Indian prime minister’s polarizing obession with nuclear deal

Thanks, but no thanks 

Brahma Chellaney

DNA newspaper, September 1, 2008

India’s
leadership deficit has never been more conspicuous. Internal security has come
under serious strain. External security is no better. Yet, the government seems
reluctant to shed its ostrich-like approach. Even the falling GDP growth rate
has not stirred the government into action.

            The prime
minister’s fixation on one issue — the Indo-US nuclear deal — is clearly
proving costly. What has been a legacy-building issue for him threatens to
saddle the country with a political albatross. The US realizes that Manmohan Singh,
having invested immense political capital in the deal, desperately wants a
successful outcome. A failed deal would represent a serious loss of face for
him, given the manner he has staked his reputation and government’s future on
this issue. For the US,
this means an opportunity to load the deal with more conditions.

            By playing
the good cop and acquiescing to some of its Western allies playing the bad cop
in the Nuclear Suppliers’ Group, the US has succeeded in driving home
the message that the NSG will not approve without conditions a waiver to its
rules. Such has been the message’s effect that India itself has moved the goalpost
— from a “clean and unconditional” NSG exemption to seeking just a “clean”
waiver. Put simply, New Delhi
will accept an NSG waiver if the built-in conditions are so couched that it can
publicly save face. A “clean” waiver would be one whose conditions are not
obtrusive.

            Some
conditions implicit in the earlier US draft — discussed at the August 21-22 NSG
meeting — could, however, become explicit. The earlier draft was cleverly worded, although in essence it conformed to the
Hyde Act. First, it sought to spread
a wide non-proliferation net around India by
demanding its compliance with the entire set of NSG rules. 
Apart from being allowed to
retain some nuclear facilities in the military realm, India was to be treated, for all
intents and purposes, as a non-nuclear-weapons state and thus subject to the non-proliferation
conditions applicable to such states — a provision also built into the Hyde
Act. This stipulation will remain in the waiver.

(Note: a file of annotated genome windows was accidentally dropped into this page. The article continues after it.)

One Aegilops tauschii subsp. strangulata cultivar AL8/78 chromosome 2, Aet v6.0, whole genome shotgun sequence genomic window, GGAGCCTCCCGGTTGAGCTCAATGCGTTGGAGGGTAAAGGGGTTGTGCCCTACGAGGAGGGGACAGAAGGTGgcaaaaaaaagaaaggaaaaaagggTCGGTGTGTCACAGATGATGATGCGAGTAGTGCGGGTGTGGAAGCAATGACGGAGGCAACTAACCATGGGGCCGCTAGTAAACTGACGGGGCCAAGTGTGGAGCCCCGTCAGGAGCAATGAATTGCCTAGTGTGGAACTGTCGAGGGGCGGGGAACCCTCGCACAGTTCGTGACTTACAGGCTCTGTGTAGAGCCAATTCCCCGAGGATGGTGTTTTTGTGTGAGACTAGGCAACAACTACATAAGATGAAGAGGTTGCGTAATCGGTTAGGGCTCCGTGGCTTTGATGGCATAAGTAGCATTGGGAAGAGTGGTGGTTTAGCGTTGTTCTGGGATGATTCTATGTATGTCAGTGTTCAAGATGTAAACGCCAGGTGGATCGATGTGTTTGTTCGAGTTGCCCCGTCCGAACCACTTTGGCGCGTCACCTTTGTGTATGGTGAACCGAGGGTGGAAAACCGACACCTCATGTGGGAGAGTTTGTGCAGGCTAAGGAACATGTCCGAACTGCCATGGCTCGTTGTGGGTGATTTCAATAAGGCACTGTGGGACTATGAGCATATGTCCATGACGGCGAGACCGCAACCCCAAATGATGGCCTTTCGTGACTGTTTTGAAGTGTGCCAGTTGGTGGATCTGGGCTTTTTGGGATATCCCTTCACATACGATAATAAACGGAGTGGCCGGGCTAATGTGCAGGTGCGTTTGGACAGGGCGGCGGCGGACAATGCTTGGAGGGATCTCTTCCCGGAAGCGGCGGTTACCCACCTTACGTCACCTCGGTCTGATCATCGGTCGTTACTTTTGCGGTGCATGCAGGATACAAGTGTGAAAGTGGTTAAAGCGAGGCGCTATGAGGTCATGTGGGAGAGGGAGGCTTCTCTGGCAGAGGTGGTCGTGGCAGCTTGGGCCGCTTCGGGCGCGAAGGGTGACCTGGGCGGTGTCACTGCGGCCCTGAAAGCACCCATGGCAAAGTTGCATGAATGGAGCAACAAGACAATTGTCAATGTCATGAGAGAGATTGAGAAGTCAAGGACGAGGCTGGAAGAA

Second, the earlier draft’s
implicit test ban on India
may now become more explicit. The rejected draft had first listed India’s
commitments, including to a test moratorium, and then recommended permitting
exports to “safeguarded” Indian nuclear facilities, “provided that the transfer
satisfies all other provisions” of Parts 1 and 2 of the NSG Guidelines. Given
that these guidelines relate to transfers to non-nuclear-weapons states, India was
being asked to abjure activities proscribed for non-nuclear-weapons states. But
now with several NSG members demanding a more-explicit prohibition, the choice
is to replicate the Hyde Act’s unambiguous Section 106 language or emulate the
semantic jugglery of the 123 Agreement.

Third, on the issue of prohibiting India’s
access
to
civil enrichment and reprocessing technologies, the choice before the NSG is no
different than on the test ban. The rejected draft incorporated an implicit
prohibition on such technology exports by stipulating that the transfers
satisfy
the various provisions of NSG Guidelines, which (in Part 2,
Section 4) carry a presumption of denial of reprocessing and enrichment
equipment and technology even under safeguards. While the Hyde Act incorporates
an explicit embargo, and even mandates that the US
“work with members of the NSG, individually and collectively, to further
restrict the transfers” of such technologies to India, the 123 Agreement’s
prohibition is tacit.

            Whatever the waiver’s final
shape, the blunt fact is that the various good-faith declarations made by India in the July 18, 2005, joint statement with
the US
are all being turned into binding, enforceable commitments multilaterally,
after having been explicitly incorporated into the Hyde Act and implicitly into
the 123 Agreement
. Today, India is being asked to unilaterally
adhere to the guidelines of a cartel that won’t admit it as a member
. If the NSG were to change its
guidelines in the future to impose new conditions — a spectre the rejected
draft raised, only to offer empty consultations with New Delhi on subsequent
amendments — India will find itself at the receiving end, after having invested
billions of dollars in imported, foreign fuel-dependent reactors.

            The reason the deal has
become very divisive in India
is because it has been politically mismanaged. By turning it into a partisan
issue domestically, New Delhi
has only weakened its leverage in negotiations. It is thus no surprise that the
deal has attracted newer conditions at every stage of its evolution. The NSG
process will be no exception. But rather than spin the NSG outcome as another
“victory” for India,
the wise course then would be to say thanks, but no thanks.  


© 2005-2008 Diligent Media Corporation Ltd. All rights reserved.

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